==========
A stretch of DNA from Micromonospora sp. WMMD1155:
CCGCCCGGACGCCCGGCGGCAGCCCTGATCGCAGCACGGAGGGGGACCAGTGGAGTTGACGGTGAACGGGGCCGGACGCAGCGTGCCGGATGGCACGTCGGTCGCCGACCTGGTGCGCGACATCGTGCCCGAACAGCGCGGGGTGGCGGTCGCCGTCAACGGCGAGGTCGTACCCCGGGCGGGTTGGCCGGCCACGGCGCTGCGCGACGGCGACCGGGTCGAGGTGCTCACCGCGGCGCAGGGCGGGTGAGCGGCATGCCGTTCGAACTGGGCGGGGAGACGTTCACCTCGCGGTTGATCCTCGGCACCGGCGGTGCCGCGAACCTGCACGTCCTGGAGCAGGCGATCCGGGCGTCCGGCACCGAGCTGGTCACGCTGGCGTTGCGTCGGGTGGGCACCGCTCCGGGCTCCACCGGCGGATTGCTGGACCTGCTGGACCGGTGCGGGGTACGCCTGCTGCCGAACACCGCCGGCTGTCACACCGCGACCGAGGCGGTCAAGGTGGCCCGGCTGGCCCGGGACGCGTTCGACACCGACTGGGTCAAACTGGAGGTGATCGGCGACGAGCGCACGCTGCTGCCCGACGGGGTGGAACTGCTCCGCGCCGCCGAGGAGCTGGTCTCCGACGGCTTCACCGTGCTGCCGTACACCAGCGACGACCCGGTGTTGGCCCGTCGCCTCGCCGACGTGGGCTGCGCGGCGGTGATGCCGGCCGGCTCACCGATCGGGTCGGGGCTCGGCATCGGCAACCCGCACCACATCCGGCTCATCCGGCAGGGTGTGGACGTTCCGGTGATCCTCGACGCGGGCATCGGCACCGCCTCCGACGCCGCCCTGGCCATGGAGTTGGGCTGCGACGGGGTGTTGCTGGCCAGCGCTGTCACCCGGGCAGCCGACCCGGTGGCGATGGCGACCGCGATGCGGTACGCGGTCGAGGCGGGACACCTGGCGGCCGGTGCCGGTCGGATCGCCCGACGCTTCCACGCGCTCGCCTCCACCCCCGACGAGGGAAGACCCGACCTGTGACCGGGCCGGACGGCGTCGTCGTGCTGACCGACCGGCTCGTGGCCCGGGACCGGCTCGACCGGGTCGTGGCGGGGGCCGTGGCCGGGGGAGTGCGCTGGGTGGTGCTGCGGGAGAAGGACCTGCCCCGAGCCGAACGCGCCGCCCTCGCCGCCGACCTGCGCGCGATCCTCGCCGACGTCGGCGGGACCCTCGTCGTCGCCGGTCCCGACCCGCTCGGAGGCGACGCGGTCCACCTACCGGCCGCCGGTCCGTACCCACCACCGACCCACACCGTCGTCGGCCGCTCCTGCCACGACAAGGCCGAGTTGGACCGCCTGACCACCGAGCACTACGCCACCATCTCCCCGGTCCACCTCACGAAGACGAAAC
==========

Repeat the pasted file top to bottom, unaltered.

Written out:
A stretch of DNA from Micromonospora sp. WMMD1155:
CCGCCCGGACGCCCGGCGGCAGCCCTGATCGCAGCACGGAGGGGGACCAGTGGAGTTGACGGTGAACGGGGCCGGACGCAGCGTGCCGGATGGCACGTCGGTCGCCGACCTGGTGCGCGACATCGTGCCCGAACAGCGCGGGGTGGCGGTCGCCGTCAACGGCGAGGTCGTACCCCGGGCGGGTTGGCCGGCCACGGCGCTGCGCGACGGCGACCGGGTCGAGGTGCTCACCGCGGCGCAGGGCGGGTGAGCGGCATGCCGTTCGAACTGGGCGGGGAGACGTTCACCTCGCGGTTGATCCTCGGCACCGGCGGTGCCGCGAACCTGCACGTCCTGGAGCAGGCGATCCGGGCGTCCGGCACCGAGCTGGTCACGCTGGCGTTGCGTCGGGTGGGCACCGCTCCGGGCTCCACCGGCGGATTGCTGGACCTGCTGGACCGGTGCGGGGTACGCCTGCTGCCGAACACCGCCGGCTGTCACACCGCGACCGAGGCGGTCAAGGTGGCCCGGCTGGCCCGGGACGCGTTCGACACCGACTGGGTCAAACTGGAGGTGATCGGCGACGAGCGCACGCTGCTGCCCGACGGGGTGGAACTGCTCCGCGCCGCCGAGGAGCTGGTCTCCGACGGCTTCACCGTGCTGCCGTACACCAGCGACGACCCGGTGTTGGCCCGTCGCCTCGCCGACGTGGGCTGCGCGGCGGTGATGCCGGCCGGCTCACCGATCGGGTCGGGGCTCGGCATCGGCAACCCGCACCACATCCGGCTCATCCGGCAGGGTGTGGACGTTCCGGTGATCCTCGACGCGGGCATCGGCACCGCCTCCGACGCCGCCCTGGCCATGGAGTTGGGCTGCGACGGGGTGTTGCTGGCCAGCGCTGTCACCCGGGCAGCCGACCCGGTGGCGATGGCGACCGCGATGCGGTACGCGGTCGAGGCGGGACACCTGGCGGCCGGTGCCGGTCGGATCGCCCGACGCTTCCACGCGCTCGCCTCCACCCCCGACGAGGGAAGACCCGACCTGTGACCGGGCCGGACGGCGTCGTCGTGCTGACCGACCGGCTCGTGGCCCGGGACCGGCTCGACCGGGTCGTGGCGGGGGCCGTGGCCGGGGGAGTGCGCTGGGTGGTGCTGCGGGAGAAGGACCTGCCCCGAGCCGAACGCGCCGCCCTCGCCGCCGACCTGCGCGCGATCCTCGCCGACGTCGGCGGGACCCTCGTCGTCGCCGGTCCCGACCCGCTCGGAGGCGACGCGGTCCACCTACCGGCCGCCGGTCCGTACCCACCACCGACCCACACCGTCGTCGGCCGCTCCTGCCACGACAAGGCCGAGTTGGACCGCCTGACCACCGAGCACTACGCCACCATCTCCCCGGTCCACCTCACGAAGACGAAAC